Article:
Son of Amminadab; descendant in the fifth generation from Judah and brother-in-law of Aaron (Ex. vi. 23; I Chron. ii. 4-10). Nahshon was appointed by Moses, upon God's command, as prince of the tribe of Judah, and though his tribe was fourth in the order of the Patriarchs, yet at the dedication of the Tabernacle he was the first to bring his dedicatory offering (Num. i. 7; ii. 3; vii. 12, 17; x. 14). Nahshon was, through Boaz, the ancestor of David (Ruth iv. 20-22; I Chron. ii. 10 et seq.).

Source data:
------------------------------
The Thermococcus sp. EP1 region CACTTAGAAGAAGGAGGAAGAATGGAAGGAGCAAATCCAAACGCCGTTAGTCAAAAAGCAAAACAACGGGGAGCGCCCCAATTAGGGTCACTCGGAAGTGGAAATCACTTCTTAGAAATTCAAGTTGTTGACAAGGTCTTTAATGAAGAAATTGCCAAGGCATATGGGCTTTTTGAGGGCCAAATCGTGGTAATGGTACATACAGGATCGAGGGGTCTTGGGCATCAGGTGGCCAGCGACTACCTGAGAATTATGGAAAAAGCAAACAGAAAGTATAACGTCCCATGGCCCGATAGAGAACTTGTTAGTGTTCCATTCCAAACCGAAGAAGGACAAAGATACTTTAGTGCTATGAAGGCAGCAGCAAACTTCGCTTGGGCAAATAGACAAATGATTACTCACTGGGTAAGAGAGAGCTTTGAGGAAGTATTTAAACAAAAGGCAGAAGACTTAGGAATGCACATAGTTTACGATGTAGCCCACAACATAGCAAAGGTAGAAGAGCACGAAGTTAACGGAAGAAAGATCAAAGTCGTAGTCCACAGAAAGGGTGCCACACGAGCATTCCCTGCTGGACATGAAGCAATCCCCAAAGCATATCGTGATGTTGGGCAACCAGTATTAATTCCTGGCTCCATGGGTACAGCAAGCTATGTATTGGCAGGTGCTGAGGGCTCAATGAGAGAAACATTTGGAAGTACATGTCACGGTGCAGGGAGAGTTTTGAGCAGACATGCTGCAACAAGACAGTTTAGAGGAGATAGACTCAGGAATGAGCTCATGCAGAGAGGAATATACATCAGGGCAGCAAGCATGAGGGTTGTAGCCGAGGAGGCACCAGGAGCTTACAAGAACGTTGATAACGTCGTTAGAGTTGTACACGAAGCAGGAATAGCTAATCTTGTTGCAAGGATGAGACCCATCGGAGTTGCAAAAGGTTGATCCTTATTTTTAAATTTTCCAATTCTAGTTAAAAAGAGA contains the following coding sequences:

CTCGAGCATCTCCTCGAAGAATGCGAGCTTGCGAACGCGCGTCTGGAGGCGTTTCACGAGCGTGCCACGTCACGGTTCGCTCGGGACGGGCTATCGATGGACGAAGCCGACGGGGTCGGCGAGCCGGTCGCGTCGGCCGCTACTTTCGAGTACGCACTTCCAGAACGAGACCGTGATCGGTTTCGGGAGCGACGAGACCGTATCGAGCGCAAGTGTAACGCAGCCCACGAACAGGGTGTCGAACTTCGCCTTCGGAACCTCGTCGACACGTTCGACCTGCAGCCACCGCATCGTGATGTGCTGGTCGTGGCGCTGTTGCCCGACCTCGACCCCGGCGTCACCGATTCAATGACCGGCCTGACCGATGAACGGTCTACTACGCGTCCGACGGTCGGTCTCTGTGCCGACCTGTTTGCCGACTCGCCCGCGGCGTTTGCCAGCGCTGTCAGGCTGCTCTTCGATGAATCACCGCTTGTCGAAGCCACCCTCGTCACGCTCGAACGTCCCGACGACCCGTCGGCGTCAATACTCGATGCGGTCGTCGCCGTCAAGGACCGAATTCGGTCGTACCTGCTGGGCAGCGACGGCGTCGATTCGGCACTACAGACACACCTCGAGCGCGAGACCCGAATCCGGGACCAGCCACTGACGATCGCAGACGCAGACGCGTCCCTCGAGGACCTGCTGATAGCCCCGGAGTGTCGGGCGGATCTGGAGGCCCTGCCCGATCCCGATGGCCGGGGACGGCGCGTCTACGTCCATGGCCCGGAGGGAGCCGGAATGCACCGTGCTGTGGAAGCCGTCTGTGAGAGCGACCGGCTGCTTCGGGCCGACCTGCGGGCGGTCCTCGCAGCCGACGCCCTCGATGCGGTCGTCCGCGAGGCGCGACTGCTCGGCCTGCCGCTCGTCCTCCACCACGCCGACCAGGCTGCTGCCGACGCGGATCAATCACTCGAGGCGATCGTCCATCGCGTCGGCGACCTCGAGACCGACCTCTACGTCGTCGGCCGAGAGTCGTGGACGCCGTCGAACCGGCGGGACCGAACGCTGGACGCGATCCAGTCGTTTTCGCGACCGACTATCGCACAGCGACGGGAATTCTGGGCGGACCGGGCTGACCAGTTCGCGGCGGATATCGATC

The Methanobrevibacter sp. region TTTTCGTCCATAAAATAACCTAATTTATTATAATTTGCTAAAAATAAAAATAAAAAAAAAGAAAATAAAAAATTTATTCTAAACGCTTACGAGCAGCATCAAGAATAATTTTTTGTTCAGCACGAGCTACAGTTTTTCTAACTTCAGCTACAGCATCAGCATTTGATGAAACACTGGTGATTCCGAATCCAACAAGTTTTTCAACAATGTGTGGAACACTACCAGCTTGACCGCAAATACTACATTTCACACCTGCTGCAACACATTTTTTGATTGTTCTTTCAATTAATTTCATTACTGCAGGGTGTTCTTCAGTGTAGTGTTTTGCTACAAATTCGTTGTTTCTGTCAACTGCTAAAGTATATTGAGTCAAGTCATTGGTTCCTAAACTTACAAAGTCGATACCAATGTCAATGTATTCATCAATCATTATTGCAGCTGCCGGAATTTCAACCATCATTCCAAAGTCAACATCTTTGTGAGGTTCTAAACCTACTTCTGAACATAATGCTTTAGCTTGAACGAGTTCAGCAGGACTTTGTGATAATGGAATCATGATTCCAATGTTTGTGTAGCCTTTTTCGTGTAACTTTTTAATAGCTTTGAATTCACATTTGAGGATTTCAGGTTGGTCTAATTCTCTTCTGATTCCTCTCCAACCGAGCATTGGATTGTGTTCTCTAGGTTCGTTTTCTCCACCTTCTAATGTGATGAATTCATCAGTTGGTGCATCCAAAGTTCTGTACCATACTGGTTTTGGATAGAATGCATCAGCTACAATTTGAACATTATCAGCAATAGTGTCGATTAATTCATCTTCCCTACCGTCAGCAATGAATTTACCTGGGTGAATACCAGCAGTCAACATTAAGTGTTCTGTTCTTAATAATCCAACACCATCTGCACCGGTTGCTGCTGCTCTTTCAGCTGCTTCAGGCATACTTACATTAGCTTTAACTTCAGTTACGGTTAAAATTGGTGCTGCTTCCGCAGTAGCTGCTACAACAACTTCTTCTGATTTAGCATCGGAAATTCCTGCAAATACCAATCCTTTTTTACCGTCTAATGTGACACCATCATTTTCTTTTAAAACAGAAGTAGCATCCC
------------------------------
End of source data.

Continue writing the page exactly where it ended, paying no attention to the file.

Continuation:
Owing to his direct descent from Judah and to his being the progenitor of so many kings, Nahshon is extolled by the Rabbis as a most noble man. Nahshon's sister Elisheba married Aaron (Ex. vi. 23), and this is especially mentioned as a hint that one should take care to select a wife whose brothers are noble (B. B. 110a). At the crossing of the Red Sea Nahshon was the first to spring into the water (whence his name = "stormy sea-waves"), and it is in virtue of this that he was chosen to be the first to bring the dedicatory offering (Soṭah 37a; Num. R. xiii. 9), Nahshon was a model prince (Hor. 11a; Zeb. 9b, 101b), and was called "king" (Sifre, Num. 47). When the princes of the different tribes were required to bring their offerings, each on a separate day, Moses was embarrassed, not knowing who should be the first; but all Israel pointed at Nahshon, saying, "He sanctified the name of God by springing first into the Red Sea; he is worthy to bring down the Shekinah; therefore he shall be the first to bring the offering" (Num. R. xii. 26). The offering brought by Nahshon is pointed out as having been his own and not that of his tribe (Sifre, Num. 48). In the account of the offering the words and each have a ו, while the same words in the accounts of the other princes' offerings have no ו. This letter, the numerical value of which is six, indicates that Nahshon was the ancestor of six men—David, the Messiah, Daniel, Hananiah, Mishael, and Azariah—each of whom was distinguished for six praiseworthy qualities (Num. R. xiii. 11).